I’ll just state from the outset that I know I have some readers who are taking MS meds and they don’t question their decision. I greatly envy their self-assuredness in doing so and my intention is not to convince them otherwise. Rather, I’m exploring this and maybe trying to convince myself of the evidence for what I already believe deep down.
As I mentioned yesterday, my current med doesn’t seem to be working out, though I’m going to ride it out for longer and see if I adjust. The only side effect I won’t be able to live with is increased depression and anxiety, which is such a likely side effect that the drug should only be used with caution in those with an existing history of depression. But considering that my husband starts a new regimen of chemo later this week that he’s supposed to be on for three years, I have a lot of reasons to feel anxious and depressed right now.
At the same time, all my other med choices have so many risks that I’m unwilling or unable to accept that I’ve tentatively decided that if this one doesn’t work, I’m probably done with MS meds. Not because I have more faith in a natural route, just that I’d rather take my chances with the disease than with the meds. So I’ve been doing some research to try to find out what’s likely to happen if I don’t take meds.
First off, the odds are on my side. About 75 percent of people with MS never need a wheelchair. The article does recommend taking meds, of course, as most medical sources do. But my EDSS score is pretty low, which measures my degree of disability. I need to ask my neurologist at my next visit for the exact score but I’d put myself at a 2.5.
I’m progressing slowly, as I think I’ve only progressed by .5 since I was diagnosed seven years ago (all but 8 months of which I was unmedicated.) From my first symptoms when I was still undiagnosed, I estimate that I’ve had MS for almost 20 years. I also don’t have frequent relapses. Between the length of time I believe I’ve had it and not having frequent relapses, being secondary progressive is more likely and drugs don’t help secondary progressive as much anyway.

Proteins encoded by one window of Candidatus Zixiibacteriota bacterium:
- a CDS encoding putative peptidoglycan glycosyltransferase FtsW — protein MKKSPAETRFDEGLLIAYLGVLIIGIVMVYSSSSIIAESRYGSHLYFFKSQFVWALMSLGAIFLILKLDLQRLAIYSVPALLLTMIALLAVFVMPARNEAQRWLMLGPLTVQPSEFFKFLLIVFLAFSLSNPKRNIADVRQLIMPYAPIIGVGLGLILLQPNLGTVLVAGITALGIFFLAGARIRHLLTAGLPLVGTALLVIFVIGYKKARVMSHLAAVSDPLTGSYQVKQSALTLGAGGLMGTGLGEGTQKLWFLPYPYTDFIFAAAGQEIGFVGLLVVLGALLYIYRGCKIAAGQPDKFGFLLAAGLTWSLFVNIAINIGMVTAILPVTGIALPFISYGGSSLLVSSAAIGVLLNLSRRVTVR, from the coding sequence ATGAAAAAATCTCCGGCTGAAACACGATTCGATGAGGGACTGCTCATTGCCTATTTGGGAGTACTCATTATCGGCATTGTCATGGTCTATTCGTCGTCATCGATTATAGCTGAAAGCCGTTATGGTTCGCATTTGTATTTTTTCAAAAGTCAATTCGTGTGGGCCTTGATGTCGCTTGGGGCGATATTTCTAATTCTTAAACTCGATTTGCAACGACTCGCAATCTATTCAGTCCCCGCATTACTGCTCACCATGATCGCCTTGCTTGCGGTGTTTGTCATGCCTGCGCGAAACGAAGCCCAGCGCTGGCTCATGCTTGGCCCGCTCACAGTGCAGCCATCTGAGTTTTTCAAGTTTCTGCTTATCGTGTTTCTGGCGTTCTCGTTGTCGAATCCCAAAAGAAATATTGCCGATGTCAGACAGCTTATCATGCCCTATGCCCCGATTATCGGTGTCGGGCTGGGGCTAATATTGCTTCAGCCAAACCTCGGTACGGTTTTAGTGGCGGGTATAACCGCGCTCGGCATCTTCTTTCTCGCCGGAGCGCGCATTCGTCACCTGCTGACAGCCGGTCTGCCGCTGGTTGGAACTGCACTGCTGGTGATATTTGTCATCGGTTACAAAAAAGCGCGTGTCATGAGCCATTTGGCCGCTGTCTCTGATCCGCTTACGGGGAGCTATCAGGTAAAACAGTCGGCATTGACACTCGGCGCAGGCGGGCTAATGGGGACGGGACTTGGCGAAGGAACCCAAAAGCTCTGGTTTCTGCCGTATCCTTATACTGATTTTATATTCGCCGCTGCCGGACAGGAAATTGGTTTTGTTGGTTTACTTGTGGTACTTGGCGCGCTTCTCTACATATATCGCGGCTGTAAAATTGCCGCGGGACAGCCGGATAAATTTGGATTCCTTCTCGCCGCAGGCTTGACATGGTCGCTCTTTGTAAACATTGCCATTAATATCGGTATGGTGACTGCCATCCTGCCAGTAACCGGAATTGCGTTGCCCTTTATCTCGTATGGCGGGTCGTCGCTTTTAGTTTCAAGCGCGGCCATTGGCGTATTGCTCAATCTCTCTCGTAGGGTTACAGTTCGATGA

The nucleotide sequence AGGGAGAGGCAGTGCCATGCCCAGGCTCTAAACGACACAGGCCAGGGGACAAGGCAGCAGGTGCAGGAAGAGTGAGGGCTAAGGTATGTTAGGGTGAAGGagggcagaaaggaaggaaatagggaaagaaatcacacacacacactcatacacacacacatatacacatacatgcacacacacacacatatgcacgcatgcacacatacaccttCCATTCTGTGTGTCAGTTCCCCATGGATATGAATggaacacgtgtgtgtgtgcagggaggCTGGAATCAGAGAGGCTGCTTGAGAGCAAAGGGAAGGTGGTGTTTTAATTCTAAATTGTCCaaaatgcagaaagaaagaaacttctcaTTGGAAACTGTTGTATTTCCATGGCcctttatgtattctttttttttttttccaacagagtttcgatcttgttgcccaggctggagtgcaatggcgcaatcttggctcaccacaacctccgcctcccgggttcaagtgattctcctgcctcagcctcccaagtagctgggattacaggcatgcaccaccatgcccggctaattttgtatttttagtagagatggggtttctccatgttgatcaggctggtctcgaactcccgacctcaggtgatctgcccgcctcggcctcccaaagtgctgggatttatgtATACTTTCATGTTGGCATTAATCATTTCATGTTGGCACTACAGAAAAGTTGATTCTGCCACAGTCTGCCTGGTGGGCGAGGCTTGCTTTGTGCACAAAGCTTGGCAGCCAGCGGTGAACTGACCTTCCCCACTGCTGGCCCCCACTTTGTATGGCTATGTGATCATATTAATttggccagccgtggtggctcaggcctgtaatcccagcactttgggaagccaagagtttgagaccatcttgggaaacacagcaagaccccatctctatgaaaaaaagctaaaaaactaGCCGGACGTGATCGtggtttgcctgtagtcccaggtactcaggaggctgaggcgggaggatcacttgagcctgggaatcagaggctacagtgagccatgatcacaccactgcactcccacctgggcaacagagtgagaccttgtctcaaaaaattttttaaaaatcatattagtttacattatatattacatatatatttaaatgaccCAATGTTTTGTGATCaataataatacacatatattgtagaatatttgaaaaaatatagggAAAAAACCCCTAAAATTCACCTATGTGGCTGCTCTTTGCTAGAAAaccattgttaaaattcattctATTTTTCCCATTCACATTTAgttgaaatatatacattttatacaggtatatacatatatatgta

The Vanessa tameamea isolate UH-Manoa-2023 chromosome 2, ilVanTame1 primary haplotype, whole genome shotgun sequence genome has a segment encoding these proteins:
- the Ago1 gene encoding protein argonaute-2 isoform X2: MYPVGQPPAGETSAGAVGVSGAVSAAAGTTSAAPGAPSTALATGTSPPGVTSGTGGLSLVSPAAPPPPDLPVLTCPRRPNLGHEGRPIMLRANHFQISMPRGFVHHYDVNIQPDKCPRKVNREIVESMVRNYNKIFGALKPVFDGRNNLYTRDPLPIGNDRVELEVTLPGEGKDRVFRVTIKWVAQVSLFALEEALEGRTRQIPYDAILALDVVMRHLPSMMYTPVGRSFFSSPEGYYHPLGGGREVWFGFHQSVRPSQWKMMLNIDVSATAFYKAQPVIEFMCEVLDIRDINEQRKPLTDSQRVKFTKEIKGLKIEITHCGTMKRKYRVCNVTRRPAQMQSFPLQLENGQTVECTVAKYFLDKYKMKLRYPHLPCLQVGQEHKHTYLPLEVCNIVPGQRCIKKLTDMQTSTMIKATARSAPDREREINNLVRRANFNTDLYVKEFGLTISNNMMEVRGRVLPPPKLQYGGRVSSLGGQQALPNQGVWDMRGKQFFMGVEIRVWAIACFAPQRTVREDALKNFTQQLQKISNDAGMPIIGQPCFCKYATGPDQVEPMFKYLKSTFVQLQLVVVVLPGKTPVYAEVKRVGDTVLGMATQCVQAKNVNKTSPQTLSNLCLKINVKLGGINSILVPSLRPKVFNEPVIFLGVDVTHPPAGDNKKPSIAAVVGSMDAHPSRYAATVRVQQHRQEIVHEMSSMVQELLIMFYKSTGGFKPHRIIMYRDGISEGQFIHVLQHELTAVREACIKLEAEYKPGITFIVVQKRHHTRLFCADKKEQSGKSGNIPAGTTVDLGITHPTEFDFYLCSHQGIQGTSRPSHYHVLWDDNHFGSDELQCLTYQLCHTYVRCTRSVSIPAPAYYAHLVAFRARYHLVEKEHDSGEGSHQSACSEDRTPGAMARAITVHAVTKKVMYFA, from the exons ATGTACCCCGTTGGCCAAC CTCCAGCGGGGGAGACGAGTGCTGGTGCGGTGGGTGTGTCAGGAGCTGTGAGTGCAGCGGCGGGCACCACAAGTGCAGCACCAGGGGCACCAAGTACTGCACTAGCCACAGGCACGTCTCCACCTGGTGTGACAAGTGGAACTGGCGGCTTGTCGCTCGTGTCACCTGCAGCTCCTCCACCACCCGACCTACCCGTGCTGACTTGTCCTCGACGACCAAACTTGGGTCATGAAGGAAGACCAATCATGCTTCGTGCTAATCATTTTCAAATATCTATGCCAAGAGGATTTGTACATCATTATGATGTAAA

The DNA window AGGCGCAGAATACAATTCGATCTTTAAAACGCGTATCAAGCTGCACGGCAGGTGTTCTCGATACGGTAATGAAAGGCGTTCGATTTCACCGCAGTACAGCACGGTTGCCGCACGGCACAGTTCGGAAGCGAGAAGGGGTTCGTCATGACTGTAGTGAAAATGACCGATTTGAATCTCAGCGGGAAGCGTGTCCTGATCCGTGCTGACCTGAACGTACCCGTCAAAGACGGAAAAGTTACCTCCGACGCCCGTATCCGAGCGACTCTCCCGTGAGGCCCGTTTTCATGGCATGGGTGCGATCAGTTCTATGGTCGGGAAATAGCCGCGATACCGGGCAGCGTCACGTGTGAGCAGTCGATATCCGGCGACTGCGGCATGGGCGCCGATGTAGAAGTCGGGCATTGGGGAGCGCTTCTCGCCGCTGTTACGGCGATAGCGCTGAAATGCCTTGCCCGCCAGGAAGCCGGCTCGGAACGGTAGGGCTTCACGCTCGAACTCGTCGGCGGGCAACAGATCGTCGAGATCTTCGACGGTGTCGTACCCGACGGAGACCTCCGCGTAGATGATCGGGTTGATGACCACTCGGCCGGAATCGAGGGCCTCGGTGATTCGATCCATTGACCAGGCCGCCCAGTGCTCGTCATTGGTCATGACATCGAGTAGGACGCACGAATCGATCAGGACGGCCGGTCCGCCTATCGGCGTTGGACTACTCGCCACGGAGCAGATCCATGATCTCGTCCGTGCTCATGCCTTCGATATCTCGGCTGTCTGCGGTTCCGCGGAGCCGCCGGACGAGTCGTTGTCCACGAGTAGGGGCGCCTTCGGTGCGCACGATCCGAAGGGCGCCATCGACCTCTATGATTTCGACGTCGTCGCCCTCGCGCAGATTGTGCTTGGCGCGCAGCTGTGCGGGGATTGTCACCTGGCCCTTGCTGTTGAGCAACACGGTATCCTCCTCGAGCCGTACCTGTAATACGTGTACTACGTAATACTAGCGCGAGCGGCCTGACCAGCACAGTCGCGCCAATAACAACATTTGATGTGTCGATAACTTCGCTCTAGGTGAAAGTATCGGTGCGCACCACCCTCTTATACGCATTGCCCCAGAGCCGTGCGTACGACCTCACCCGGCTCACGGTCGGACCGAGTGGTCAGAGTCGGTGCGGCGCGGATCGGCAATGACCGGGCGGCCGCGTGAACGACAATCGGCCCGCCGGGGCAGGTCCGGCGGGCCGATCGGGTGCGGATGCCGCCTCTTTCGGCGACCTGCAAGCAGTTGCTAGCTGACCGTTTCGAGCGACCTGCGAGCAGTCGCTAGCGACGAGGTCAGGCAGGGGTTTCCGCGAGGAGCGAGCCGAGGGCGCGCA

If I’ve had MS for 20 years, the large number of lesions I have makes sense. And being at a 2.5 EDSS score means that if I continue progressing at a similar rate, I could have another 20 years until I need to permanently walk with a cane.
The thing that’s scary about MS which is the strongest selling point for the meds is that the disease course is so unknown. I’ve spent hours researching medical journals in order to see if there’s any way to predict outcomes…and there really isn’t.
If you take the drugs and you get worse, you don’t know if you would have gotten even worse without them. If you don’t take the drugs and you get worse, you don’t know if you could’ve avoided getting worse if you had taken them.
Everyone with MS (including me) is afraid of becoming like Annette Funicello, completely incapable of caring for themselves. Of course, it’s also to be noted that she had a highly active and progressive form of the disease, which I do not, and she also had access to all the best medical treatments. And in a weird way, she kind of proves my point: if you’re going to get that bad, you’re going to get that bad, even if you take meds.
The FB groups I’m part of are full of people taking meds whose disability is still progressing even while on the meds – even though their MRIs are often good, so the treatment is considered successful. That makes me feel like MRIs are not the most accurate way to measure MS. In truth, I don’t think the medical community understands what causes MS and most of them will admit that. The meds are often a shot in the dark, no pun intended.
While trying to rest last night, I happened to wonder about the cost effectiveness of the MS drugs (which run up to $80,000 a year or more) compared to the number of relapses they prevent. And it turns out there are studies on that, the results of which aren’t encouraging. The drug I’m on right now, for example, costs the most in terms of the amount of benefit you get from it, called “quality of life years”: over $355,000 for one quality of life year. By comparison, the average relapse costs $9,000 to treat, according to the same source.
Of course, when you’re dealing with an unpredictable illness that has the potential to be completely debilitating, even if those really bad cases are the significant minority, it can’t come down to a cost decision. Those who are doing well on meds shouldn’t be forced off of them because of a low cost/benefit ratio.
What I’m left wondering for myself, though, is what the benefits of the drugs actually are. As far as I know, they only hope to result in better MRI results and slower progression of disability. But as mentioned above, MRIs seem irrelevant to how well you’re actually doing and I don’t think they’re a good measure of anything. My MRIs are terrible and show a ton of inactive brain lesions but my disease is not aggressive. And you can still have disability progression even on the meds and many people do. I just don’t think anyone really understands how this disease works.
But what it increasingly comes down to for me is that the drugs seem to offer so little proven benefit compared to their potential risks. If they could cure me or promise that I’d never get worse if I take them, I would find that a more compelling reason to take the potential risks.